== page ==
The development of existing and future leaders is significant to driving the innovation and change essential to the continuity and sustainability of the healthcare system in Australia. The 2012 publication Leadership for the Sustainability of the Health System released by Health Workforce Australia (HWA) suggests that the “momentum towards health service redesign must increase, and the workforce reform and innovation necessary to support it must also increase (HWA 2012).”
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The healthcare system is challenged by diverse and varied complications which limit growth in key areas essential to sustainability. Immense pressure is being applied to the health workforce as Australia’s population ages, the presentation of patients with chronic disease increases, and the expectations of the community become more resolute.
Subsequently, new challenges exist such as “…rapidly changing technology; new approaches to training and education; an uneven distribution of the workforce across metropolitan, rural and remote areas; looming shortages in some professions and specialties; entrenched work practices; and constricted professional roles (HWA 2015).”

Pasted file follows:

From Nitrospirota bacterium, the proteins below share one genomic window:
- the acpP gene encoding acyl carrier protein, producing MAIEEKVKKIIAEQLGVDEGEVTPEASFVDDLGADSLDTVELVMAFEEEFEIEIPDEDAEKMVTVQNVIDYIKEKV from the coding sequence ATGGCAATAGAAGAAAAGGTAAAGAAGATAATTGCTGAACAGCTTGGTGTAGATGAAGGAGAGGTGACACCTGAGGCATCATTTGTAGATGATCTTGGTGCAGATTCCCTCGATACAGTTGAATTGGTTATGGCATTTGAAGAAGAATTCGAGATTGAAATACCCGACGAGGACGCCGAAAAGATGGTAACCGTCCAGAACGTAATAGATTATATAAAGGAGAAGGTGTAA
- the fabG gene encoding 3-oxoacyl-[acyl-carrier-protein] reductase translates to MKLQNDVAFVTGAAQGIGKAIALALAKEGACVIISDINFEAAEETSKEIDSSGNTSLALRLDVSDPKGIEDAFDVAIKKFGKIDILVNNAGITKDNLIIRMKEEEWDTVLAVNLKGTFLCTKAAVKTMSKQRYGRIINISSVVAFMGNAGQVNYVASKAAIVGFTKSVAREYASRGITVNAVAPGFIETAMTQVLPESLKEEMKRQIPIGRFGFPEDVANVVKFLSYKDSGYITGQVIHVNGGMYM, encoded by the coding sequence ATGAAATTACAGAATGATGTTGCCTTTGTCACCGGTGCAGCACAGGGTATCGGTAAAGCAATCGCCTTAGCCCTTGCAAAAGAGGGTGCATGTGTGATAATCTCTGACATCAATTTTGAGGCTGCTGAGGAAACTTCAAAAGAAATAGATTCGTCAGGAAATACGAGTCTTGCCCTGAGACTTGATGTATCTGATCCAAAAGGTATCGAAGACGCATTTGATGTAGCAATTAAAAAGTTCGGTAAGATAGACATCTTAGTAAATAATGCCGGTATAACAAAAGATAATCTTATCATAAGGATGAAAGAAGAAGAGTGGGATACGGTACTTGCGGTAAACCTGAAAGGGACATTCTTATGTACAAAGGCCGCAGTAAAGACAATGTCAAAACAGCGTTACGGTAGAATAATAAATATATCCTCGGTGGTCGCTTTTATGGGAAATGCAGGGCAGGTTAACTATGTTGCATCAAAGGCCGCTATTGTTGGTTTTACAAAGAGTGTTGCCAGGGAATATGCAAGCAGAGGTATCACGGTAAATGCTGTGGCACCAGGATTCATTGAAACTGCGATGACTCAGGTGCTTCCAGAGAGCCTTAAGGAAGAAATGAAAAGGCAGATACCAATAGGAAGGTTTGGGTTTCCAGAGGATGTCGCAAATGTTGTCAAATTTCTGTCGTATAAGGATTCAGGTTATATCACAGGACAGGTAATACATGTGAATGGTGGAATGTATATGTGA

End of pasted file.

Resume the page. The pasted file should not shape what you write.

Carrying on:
The HWA stated that the “quality of leadership in the health system directly and indirectly affects the quality of patient care, and is shown to be an important factor supporting best practice (HWA 2012).” Clinical leadership which is effective and progressive is vital in the current Australian setting and in healthcare reform, innovation and change.
Whilst many theories exist which emphasise personality, behaviour, context or relationships as key elements impacting the effectiveness of a leader, the Five Practices of Exemplary Leadership propose those which are influential to fostering innovation and supporting the change management process necessary to sustain the Australian healthcare system.
In a separate publication released by HWA in 2012, the organisation concluded that without nationally coordinated reform Australia is likely to experience workforce limitations in the delivery of high quality health services by the year 2025 (HWA 2012). The National Health and Hospitals Reform Commission (NHHRC) have recommended targeted measures for clinical leadership to enable the development of a long-term health reform plan for a modern Australia (NHHRC 2015).